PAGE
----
Discovering your strengths and passion.
Shortly after graduating from college, I was at a loss. My friends were in medical school or getting law degrees, others worked in finance. A professor encouraged me to complete a PhD in Comparative Literature, my major, but though I loved reading and writing, the doctoral route in literature did not feel quite right. So I began teaching Pilates while I contemplated my next steps—and life changed.
As I began teaching, I awakened to a sense of timelessness and happiness I had never before experienced. No matter how I felt before class, I always felt fantastic during and after—and it wasn’t just exercise endorphins. This was the first work experience where I didn’t feel the time go by or even look at the clock. In fact, I had to be careful not to go overtime. I could have gone on for hours. What I felt was nothing short of fulfillment. Wow—had I found my dream job? What would my parents say if, after supporting me through four years at Yale, their daughter announced that she was going to become a professional Pilates instructor? They could have saved themselves a lot of money.
Over time, I realized that it wasn’t Pilates that made me fulfilled, it was the act of teaching and sharing something that helped others be happier and healthier. I felt expanded, elated, loving, and joyful at the idea of helping others find fulfillment—and it was this realization that has led to all my professional teaching, research, and writing.
I think that realization also made me more aware of the energy around me when I arrived at Stanford to pursue my doctoral studies in psychology. I immediately felt the manic buzz of an overachieving student culture, a buzz that included three suicides on campus the first year that I was there. The competitive, workaholic, and frenzied culture of an otherwise beautiful and inspiring campus had surely played a role in the decisions made by these students to end their lives.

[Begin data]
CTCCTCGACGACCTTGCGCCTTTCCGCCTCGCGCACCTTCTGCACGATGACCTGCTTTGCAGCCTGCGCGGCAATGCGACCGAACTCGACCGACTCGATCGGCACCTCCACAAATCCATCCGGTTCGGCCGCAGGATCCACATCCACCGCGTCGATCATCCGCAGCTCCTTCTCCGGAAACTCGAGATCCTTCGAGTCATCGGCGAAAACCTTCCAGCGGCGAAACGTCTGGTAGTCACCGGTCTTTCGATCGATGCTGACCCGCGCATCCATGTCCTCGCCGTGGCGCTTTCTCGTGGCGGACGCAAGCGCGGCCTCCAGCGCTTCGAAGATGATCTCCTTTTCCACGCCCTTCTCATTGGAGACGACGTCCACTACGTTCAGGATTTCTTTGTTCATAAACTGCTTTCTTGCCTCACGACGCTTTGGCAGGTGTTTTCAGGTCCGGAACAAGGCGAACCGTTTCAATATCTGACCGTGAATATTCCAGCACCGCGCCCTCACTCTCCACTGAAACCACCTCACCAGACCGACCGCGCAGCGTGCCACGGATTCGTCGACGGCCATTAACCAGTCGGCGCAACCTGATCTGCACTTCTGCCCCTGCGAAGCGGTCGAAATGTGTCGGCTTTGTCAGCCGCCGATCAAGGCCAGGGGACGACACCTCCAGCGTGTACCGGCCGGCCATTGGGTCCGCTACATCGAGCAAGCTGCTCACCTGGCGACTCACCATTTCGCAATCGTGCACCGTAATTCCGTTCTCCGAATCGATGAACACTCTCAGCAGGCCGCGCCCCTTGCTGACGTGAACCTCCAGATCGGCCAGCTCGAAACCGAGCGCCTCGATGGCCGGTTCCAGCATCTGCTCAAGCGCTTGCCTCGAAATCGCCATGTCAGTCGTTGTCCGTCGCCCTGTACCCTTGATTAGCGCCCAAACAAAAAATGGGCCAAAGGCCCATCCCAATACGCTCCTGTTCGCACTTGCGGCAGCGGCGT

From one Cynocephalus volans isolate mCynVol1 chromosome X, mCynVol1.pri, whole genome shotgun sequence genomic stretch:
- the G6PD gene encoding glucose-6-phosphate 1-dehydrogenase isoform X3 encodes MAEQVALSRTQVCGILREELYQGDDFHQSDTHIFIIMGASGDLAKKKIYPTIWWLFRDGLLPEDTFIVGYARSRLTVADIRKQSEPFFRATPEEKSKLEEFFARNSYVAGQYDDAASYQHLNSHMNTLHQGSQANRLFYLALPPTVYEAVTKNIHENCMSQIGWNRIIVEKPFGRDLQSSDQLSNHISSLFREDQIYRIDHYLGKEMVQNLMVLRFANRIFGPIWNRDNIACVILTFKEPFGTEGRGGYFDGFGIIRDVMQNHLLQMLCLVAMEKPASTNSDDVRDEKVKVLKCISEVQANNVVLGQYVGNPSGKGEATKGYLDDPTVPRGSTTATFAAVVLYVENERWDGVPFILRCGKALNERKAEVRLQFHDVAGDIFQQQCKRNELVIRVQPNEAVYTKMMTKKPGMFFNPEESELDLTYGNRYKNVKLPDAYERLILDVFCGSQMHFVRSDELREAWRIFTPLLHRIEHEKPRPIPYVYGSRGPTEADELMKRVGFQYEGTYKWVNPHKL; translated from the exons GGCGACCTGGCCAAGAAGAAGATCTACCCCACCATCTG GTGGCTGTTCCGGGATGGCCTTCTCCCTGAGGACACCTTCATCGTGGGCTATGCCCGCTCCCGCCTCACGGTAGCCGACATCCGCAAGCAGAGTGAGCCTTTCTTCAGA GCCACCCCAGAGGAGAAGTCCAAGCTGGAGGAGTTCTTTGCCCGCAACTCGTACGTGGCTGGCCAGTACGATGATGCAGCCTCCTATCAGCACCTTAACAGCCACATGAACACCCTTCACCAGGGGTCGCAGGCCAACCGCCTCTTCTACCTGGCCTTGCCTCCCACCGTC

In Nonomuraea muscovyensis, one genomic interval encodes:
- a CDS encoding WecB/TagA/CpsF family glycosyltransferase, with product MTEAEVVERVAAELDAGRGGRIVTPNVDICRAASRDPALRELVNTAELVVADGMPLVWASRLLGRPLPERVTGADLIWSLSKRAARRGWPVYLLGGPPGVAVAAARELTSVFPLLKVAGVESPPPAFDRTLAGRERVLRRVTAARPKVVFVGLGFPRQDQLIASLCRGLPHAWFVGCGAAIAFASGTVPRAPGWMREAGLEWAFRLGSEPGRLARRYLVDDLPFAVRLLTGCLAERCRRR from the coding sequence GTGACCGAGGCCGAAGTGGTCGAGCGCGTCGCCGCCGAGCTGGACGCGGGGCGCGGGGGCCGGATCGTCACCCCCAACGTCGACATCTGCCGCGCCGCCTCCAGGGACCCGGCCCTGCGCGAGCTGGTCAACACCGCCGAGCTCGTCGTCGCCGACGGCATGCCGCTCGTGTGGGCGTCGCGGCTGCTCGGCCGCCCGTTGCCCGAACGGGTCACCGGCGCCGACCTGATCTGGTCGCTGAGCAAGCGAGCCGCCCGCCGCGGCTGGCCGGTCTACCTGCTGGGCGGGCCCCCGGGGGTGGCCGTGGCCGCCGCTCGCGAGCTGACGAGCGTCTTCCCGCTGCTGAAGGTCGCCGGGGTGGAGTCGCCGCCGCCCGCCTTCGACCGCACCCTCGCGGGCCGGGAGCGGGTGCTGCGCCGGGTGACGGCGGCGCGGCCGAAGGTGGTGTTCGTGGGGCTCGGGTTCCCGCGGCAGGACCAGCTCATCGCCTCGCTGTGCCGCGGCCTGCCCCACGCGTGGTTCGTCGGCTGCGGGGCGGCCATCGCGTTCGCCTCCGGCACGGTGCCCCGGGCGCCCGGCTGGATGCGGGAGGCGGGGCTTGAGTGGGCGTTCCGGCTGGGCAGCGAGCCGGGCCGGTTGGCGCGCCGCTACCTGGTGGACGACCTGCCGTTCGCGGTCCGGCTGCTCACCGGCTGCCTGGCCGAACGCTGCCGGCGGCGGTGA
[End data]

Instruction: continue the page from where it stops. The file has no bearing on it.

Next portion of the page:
Meanwhile, I found strength through breathing and meditation practices. So another graduate student and I started organizing grassroots well-being, yoga, breathing, and meditation events and workshops for students. My classmates told me I was crazy; they could not understand why I was spending up to 25 hours a week volunteering. They were spending every possible moment in the lab or at their computers, and they were sure that I was harming my career. Yet I was happier than I had ever been, was getting A’s in my classes, completing my research projects on time, and ended up graduating relatively early (five years, when most take six or more) while gaining acceptance to one of the greatest postdoctoral research labs in my field.
As numerous studies now show, the time I had spent volunteering was so rewarding, fulfilling, and intrinsically valuable, bringing such delight to my mind and peace to my heart, that it actually charged my battery for everything else. My energy was high, my mood was positive, I went to sleep with peace in my heart and felt joyful at work. A classmate once asked me, “What are you on?” And I thought, What are you not getting? Because I was fulfilled, and my eyes were open to the fact that we were incredibly fortunate to be in one of the best programs, doing research we enjoyed, and getting a stipend to do so. I saw things as they were, with gratitude and happiness and awareness. Making a difference kept things in perspective, and kept them light. A plethora of research studies now support the notion that our greatest source of joy lies in giving and supporting others.
All of a sudden, life wasn’t just about me and my small circle of friends and family. It wasn’t a narrow-minded focus on achieving my own dreams and aspirations. It was about connecting with others and helping them find peace and joy. And along the way I experienced a bliss and fulfillment that had been unavailable to me.
One consequence I had not predicted was that feeling connected to others and committing to contributing to their lives made me more successful. To my surprise, upon graduation, Stanford University awarded me the Lyons Award for service. Though I never expected to benefit from the workshops I taught—not beyond the deep inner peace and joy I experienced—it turned out that many former students have invited me to speak at their companies, write for their publications, and otherwise helped promote my career.